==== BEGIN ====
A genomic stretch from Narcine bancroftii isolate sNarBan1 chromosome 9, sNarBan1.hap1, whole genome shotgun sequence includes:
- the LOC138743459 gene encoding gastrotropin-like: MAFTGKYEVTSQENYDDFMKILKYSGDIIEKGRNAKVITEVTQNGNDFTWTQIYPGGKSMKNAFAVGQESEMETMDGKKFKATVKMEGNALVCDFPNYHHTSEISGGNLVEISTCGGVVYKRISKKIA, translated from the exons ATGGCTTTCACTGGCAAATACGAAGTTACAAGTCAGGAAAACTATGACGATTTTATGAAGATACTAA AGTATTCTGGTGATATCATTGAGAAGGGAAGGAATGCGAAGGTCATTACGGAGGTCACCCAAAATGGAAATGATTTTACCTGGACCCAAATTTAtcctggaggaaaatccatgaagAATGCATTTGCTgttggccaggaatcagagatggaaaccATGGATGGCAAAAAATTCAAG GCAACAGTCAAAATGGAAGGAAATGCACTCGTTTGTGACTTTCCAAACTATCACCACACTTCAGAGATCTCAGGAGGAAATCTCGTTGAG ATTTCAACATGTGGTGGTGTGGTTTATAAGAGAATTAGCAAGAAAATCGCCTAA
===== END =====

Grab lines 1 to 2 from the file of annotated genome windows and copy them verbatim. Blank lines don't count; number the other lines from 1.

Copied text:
A genomic stretch from Narcine bancroftii isolate sNarBan1 chromosome 9, sNarBan1.hap1, whole genome shotgun sequence includes:
- the LOC138743459 gene encoding gastrotropin-like: MAFTGKYEVTSQENYDDFMKILKYSGDIIEKGRNAKVITEVTQNGNDFTWTQIYPGGKSMKNAFAVGQESEMETMDGKKFKATVKMEGNALVCDFPNYHHTSEISGGNLVEISTCGGVVYKRISKKIA, translated from the exons ATGGCTTTCACTGGCAAATACGAAGTTACAAGTCAGGAAAACTATGACGATTTTATGAAGATACTAA AGTATTCTGGTGATATCATTGAGAAGGGAAGGAATGCGAAGGTCATTACGGAGGTCACCCAAAATGGAAATGATTTTACCTGGACCCAAATTTAtcctggaggaaaatccatgaagAATGCATTTGCTgttggccaggaatcagagatggaaaccATGGATGGCAAAAAATTCAAG GCAACAGTCAAAATGGAAGGAAATGCACTCGTTTGTGACTTTCCAAACTATCACCACACTTCAGAGATCTCAGGAGGAAATCTCGTTGAG ATTTCAACATGTGGTGGTGTGGTTTATAAGAGAATTAGCAAGAAAATCGCCTAA